Called “kekik” in Turkish, wild thyme is a herb gathered from the highlands of the Marmara and Aegean regions and another popular medicinal tea used in Turkey. Its potent flavor denotes its multiple health benefits which include stimulating the immune system and serving as an expectorant and antibacterial drink. Turks drink it for stomach, kidney or bladder issues as well as to improve blood circulation, lower bad cholesterol and relieve a sore throat or cough.

The most popular herbal tea in Turkey for respiratory issues remains “karabaş,” which is what the Turks call French lavender. Not only does lavender ease stomach pain, but its anti-inflammatory properties soothe the muscles in the throat and chest and open the lungs, making it easier to breathe. The original blue tea for the Turks, lavender’s antibacterial properties also work to eliminate the bacteria that can cause congestion and chest colds, ensuring you never get a cold to begin with.

The red, white and blue tea wave

There are a number of new trends in tea drinking worldwide, bringing into question which is the healthiest and tastiest of the vast options available. While we are all familiar with the black tea that the Turks, Brits and many other cultures are obsessed with, there are now additional colored caffeinated teas that have been added to the mix, namely green, white and red tea. So what is the difference? Well, black tea is the most heavily processed of these caffeinated variations and is made from fully oxidized leaves left to dry in the sun. Green tea is the exact opposite in that it is unoxidized and typically steamed for processing, thus maintaining its chlorophyll, vitamin C and minerals, and making it a powerful antioxidant with less caffeine than its darker counterpart.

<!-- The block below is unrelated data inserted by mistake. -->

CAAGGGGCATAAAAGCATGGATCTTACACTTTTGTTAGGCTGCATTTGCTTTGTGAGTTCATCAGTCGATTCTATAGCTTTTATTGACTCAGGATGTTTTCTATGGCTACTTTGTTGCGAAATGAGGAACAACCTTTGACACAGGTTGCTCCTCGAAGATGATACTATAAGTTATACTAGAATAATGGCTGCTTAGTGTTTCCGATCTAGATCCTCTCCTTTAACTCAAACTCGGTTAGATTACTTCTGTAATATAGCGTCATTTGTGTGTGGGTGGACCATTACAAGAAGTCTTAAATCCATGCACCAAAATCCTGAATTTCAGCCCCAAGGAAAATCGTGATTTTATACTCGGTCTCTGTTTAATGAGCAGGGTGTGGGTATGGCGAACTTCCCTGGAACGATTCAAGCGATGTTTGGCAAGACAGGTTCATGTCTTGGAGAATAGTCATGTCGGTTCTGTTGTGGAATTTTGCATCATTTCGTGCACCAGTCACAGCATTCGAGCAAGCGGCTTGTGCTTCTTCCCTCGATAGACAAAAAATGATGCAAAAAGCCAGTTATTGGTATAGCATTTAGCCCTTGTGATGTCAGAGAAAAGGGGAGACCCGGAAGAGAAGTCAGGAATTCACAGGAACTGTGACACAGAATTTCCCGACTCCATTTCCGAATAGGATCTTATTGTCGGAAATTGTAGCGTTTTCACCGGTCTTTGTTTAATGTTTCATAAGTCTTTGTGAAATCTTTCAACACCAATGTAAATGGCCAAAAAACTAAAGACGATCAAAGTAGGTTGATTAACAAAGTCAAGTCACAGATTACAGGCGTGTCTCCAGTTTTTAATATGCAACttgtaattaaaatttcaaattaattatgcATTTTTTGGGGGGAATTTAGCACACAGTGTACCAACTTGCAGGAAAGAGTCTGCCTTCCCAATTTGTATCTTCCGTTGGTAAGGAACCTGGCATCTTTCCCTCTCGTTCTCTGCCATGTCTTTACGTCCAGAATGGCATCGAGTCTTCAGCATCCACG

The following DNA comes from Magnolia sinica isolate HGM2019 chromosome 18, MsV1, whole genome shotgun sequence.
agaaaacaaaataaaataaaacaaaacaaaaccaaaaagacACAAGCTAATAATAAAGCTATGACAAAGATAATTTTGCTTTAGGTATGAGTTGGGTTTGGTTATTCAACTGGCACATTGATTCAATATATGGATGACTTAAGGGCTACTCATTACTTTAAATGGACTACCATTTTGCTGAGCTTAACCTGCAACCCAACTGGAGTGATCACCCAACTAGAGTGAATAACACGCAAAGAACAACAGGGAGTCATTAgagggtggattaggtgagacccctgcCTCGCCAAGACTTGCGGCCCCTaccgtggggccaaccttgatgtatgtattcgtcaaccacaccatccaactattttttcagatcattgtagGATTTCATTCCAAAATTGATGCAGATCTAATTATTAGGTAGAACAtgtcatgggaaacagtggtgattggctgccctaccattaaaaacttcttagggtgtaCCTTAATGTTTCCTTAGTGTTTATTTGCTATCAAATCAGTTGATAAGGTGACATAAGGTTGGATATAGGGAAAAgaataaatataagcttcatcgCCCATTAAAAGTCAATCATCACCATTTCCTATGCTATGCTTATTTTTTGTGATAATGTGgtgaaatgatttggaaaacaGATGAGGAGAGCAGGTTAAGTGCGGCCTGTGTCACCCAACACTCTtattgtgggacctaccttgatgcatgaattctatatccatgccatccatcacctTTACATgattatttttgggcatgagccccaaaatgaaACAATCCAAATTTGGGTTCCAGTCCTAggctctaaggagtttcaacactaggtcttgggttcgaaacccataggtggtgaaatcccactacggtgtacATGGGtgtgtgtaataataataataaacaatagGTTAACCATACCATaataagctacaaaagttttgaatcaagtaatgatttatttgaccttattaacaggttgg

White tea is the newest version of the teas that we are familiar with, derived from Camellia sinensis leaves, and is the least processed of these variations. White tea leaves are picked early before their buds have even opened and are left to dry in the sun. White tea has both the subtlest of tastes and the least caffeine.

Red tea is in fact rooibos tea and is a whole different form of oxidized tea harvested from leaves of the Aspalathus linearis plant, which turn from green to red in the process. This tea is loaded with vitamin C, antioxidants and minerals such as copper, iron and magnesium yet has no caffeine.


With just a few drops of lemon, butterfly pea flower tea turns a shade of purple. (Shutterstock Photo)
With just a few drops of lemon, butterfly pea flower tea turns a shade of purple. (Shutterstock Photo)

The newest trend in tea drinking habits has been the introduction of blue tea, aka butterfly pea flower tea that hails from Southeast Asia, where it has been consumed hot and cold for centuries. This beloved blue brew in countries such as Thailand, Vietnam and Sri Lanka has now made its way to Turkey and is famed for its color-changing properties such as turning a deep purple with the addition of a few drops of lemon juice. Rich in antioxidants, blue tea is immunity-boosting, improves cognitive function and aids in weight loss. It is also good for the heart and the eyes, combats ailments such as diabetes and hair loss and is considered to have properties that make it all-natural paracetamol.